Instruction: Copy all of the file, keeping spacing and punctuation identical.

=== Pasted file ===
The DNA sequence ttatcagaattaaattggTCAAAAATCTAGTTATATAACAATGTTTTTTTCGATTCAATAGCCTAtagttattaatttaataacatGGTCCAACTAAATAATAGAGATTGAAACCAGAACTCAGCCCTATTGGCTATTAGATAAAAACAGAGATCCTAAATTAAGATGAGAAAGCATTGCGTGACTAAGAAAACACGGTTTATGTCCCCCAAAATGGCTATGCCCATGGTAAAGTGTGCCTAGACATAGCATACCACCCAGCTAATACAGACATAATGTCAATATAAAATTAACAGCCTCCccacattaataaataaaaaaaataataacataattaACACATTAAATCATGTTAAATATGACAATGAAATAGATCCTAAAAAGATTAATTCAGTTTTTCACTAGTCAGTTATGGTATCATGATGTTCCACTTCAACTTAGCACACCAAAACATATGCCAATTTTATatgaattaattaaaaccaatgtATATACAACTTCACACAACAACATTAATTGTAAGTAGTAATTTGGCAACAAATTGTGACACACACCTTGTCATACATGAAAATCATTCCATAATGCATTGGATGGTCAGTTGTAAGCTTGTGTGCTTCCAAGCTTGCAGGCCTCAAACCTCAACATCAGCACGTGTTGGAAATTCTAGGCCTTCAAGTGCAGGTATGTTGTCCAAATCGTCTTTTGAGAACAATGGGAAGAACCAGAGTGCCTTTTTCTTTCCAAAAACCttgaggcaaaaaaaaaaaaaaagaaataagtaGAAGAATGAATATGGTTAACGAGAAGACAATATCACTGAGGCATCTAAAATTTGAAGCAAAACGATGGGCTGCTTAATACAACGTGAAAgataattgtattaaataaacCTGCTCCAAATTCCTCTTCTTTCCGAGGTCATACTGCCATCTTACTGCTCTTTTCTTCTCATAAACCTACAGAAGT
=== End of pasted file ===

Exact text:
The DNA sequence ttatcagaattaaattggTCAAAAATCTAGTTATATAACAATGTTTTTTTCGATTCAATAGCCTAtagttattaatttaataacatGGTCCAACTAAATAATAGAGATTGAAACCAGAACTCAGCCCTATTGGCTATTAGATAAAAACAGAGATCCTAAATTAAGATGAGAAAGCATTGCGTGACTAAGAAAACACGGTTTATGTCCCCCAAAATGGCTATGCCCATGGTAAAGTGTGCCTAGACATAGCATACCACCCAGCTAATACAGACATAATGTCAATATAAAATTAACAGCCTCCccacattaataaataaaaaaaataataacataattaACACATTAAATCATGTTAAATATGACAATGAAATAGATCCTAAAAAGATTAATTCAGTTTTTCACTAGTCAGTTATGGTATCATGATGTTCCACTTCAACTTAGCACACCAAAACATATGCCAATTTTATatgaattaattaaaaccaatgtATATACAACTTCACACAACAACATTAATTGTAAGTAGTAATTTGGCAACAAATTGTGACACACACCTTGTCATACATGAAAATCATTCCATAATGCATTGGATGGTCAGTTGTAAGCTTGTGTGCTTCCAAGCTTGCAGGCCTCAAACCTCAACATCAGCACGTGTTGGAAATTCTAGGCCTTCAAGTGCAGGTATGTTGTCCAAATCGTCTTTTGAGAACAATGGGAAGAACCAGAGTGCCTTTTTCTTTCCAAAAACCttgaggcaaaaaaaaaaaaaaagaaataagtaGAAGAATGAATATGGTTAACGAGAAGACAATATCACTGAGGCATCTAAAATTTGAAGCAAAACGATGGGCTGCTTAATACAACGTGAAAgataattgtattaaataaacCTGCTCCAAATTCCTCTTCTTTCCGAGGTCATACTGCCATCTTACTGCTCTTTTCTTCTCATAAACCTACAGAAGT